Lately, I’ve been overwhelmed by the darkness of human nature. Our dialogue is full of discord and Christians seem to be no different. No better. We are polarized by our differences and paralyzed by fear. For about the past year, I have allowed it to shatter my hope and make me bitter.
I have used Grace is Messy as a bully pulpit, smashing bullies in return. I railed against those who weren’t as liberal with their love and acceptance as me. I pushed people away, blocked others, and fought back – hard. But that isn’t what Jesus called me (or you, or any of us) to do.
And this looks nothing like grace.
Loving Your Neighbor Isn’t Always Easy
I have been angry at the injustices done to others. I have been burdened by the meanness I see online and in the public platforms of politicians and celebrities (and yes – celebrity pastors). But I was no better, because from one side of my mouth, I talked about the unconditional love of God, and out of the other side, I bashed anyone who didn’t seem to “get it”.
Freshwater and saltwater cannot come from the same spring. (James 3:11)
In the past few months, God has used people in my everyday life to soften my heart. They have gently guided me toward getting quiet. They’ve encouraged me to slow down and actually listen to what I’ve been saying. God has used my boss, my wife, and a couple of dear friends to ask, “Are you sure this is the message you want to be sending?”
Last week, after a really great talk with Kay Warren, I’ve finally been able to let go.
I am learning to separate the sometimes nasty behavior of other people from the character of God. I sometimes forget that I, too, have acted in ways that are inconsistent with God’s nature. I have been guilty of the very same nastiness.
During my two years of ministry school, I disconnected from anyone I viewed as living below God’s standard of holiness. What that actually looked like was cutting anyone off if they didn’t look as religious as me. Friends or family who listened to secular music, cussed, or voted Democrat (eek) were cut off, but not without receiving a detailed list of all the ways they weren’t living up to God’s (read: my) expectations.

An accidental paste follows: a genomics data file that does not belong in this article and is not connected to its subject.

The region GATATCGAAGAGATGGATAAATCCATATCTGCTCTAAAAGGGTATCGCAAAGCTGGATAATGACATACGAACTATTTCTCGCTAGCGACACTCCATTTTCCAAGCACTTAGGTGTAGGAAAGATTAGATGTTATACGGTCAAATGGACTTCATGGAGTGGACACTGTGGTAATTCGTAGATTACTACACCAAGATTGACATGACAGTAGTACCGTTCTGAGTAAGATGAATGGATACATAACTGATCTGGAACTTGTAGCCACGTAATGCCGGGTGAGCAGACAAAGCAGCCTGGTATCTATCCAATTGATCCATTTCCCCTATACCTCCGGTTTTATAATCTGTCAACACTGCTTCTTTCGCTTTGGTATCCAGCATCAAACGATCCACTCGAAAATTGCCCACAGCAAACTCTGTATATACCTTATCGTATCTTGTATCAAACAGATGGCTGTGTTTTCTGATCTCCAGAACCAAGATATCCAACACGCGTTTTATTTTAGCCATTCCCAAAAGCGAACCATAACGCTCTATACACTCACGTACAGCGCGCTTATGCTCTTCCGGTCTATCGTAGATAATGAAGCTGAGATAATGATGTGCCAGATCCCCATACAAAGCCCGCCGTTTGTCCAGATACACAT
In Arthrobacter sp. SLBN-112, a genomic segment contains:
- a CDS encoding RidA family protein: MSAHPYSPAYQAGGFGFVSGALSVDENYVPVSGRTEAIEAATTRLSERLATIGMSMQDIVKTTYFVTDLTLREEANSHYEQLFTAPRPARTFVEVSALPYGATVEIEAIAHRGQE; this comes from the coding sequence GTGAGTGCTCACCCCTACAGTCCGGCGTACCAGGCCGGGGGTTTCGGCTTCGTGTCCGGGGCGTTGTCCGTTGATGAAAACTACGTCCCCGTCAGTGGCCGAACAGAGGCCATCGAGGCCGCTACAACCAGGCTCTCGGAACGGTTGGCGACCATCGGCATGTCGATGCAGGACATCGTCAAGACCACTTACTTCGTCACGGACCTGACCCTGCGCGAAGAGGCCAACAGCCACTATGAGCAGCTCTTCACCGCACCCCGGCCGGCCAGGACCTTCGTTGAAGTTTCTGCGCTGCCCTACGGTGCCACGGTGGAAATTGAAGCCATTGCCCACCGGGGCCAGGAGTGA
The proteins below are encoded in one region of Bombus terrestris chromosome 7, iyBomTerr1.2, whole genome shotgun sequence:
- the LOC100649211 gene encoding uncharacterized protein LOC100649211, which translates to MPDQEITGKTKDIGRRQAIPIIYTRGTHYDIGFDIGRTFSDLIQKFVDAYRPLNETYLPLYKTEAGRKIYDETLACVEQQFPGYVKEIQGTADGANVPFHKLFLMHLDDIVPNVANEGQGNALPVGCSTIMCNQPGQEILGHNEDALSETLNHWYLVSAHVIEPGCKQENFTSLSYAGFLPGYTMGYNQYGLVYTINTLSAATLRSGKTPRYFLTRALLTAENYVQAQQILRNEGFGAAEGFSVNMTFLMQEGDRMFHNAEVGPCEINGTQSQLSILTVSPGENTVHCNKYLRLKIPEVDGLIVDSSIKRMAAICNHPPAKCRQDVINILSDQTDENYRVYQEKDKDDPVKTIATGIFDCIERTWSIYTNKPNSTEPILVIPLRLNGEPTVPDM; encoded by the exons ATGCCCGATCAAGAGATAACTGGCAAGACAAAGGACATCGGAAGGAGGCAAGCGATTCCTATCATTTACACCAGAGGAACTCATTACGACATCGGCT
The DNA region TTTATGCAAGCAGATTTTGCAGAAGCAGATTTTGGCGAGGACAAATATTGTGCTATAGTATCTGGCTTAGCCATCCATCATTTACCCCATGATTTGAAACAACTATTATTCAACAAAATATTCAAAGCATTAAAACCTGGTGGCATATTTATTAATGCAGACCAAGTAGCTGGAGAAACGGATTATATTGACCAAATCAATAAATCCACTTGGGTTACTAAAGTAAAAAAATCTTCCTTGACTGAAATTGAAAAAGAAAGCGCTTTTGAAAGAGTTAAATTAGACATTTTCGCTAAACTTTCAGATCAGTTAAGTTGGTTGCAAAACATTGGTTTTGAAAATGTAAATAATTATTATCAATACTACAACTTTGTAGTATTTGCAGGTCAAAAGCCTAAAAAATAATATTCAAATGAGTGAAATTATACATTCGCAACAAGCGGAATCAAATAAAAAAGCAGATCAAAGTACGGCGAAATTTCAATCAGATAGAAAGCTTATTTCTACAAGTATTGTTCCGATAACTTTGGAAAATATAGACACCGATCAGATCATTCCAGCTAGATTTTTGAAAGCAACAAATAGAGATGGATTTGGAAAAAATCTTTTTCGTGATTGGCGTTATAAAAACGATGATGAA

I have caused more than my fair share of pain. The grim reality is this: humans have been traumatizing each other since the day Cain spilled his brother’s blood on the ground. When folks call themselves “Christian”, but treat others with hatred, it makes me want to lay down my love and fight back.
But I hear Jesus calling me to lay down my sword and pick up his love.
So, I had to let go. I had to put those heavy things down in order to find true rest. I had to stop scouring social media and cable news for hours on end. I’m not saying to ignore tragedy and injustice. But I am saying that, for my own mental (and spiritual) wellness, I cannot let entire chunks of my day be consumed by fear-based media or fear-based religion.
My arms were so full of my own fears, disappointment, anger, pain, and bitterness that I had no room to embrace God. When I finally let go, I realized my hands were now empty, and I was desperate to reconnect to the Love that grounds me.
It is God’s unconditional love that pulls me back from the ledge when I am ready to jump. So when I’m peering over the edge of the cliff, I have to disconnect from the lies and tune into the kind and compassionate voice of my Father. The world spends millions of dollars marketing the “fake news” of who I’m supposed to be, but the Holy Spirit is constantly whispering to my soul, the truth of who I actually am. I just have to get quiet enough to hear it. I have to meditate – to let myself sink down below quiet, to the level of stillness, just like Ed Bacon taught me to do.
When I disconnect from fear and reconnect to the Source of Love, things begin to shift. I am able to pray for my enemies and embrace those I disagree with. It doesn’t mean I turn a blind eye to injustice, but it does mean that my sense of “righteous indignation” is no longer a license to return hatred with hatred.
The Good News? Paul Young says, “There is no darkness that I bring to the table that God is not already in. At the very darkest place, you will find that Jesus is there. Jesus is just asking for an invitation into the darkness.”
Hope is the Thing with Claws
Jesus is our hope in dark days. Hope is a stubborn refusal to give up on the promise of Jesus: that better days are coming. Hope is the thing with claws. Hope calls to each of us:
Let go of the pain.
Paul Young says, “Love doesn’t run away from brokenness or imperfection. Love runs toward it.” And he’s right. In the story of the Prodigal Son, the father goes running toward his wayward son. When the father replaces his son’s filthy rags with royal robes, I think he is peeling back the lies the son foolishly believes. The son believes the same lie many of us believe – that we actually have the power to push Love away. But just like the Prodigal Son, I am learning that nothing can separate us from Love.
Life is messy. Politics are messy. Religion is so damn messy. But grace is messy, too. Grace is our common denominator. Love is the reminder that everything (and everyone) belongs. And Hope is our promise that better days are coming.
Steve Austin is a life coach, speaker, and author of Self-Care for the Wounded Soul. Steve’s goal is to help you create a lifestyle of focused emotional health and clarity. Looking for more ways to create space? Subscribe to Steve Austin’s free weekly newsletter by clicking right here.
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I shared a few thoughts on grace, redemption, and oneness yesterday on YouTube. You can watch that brief chat, below: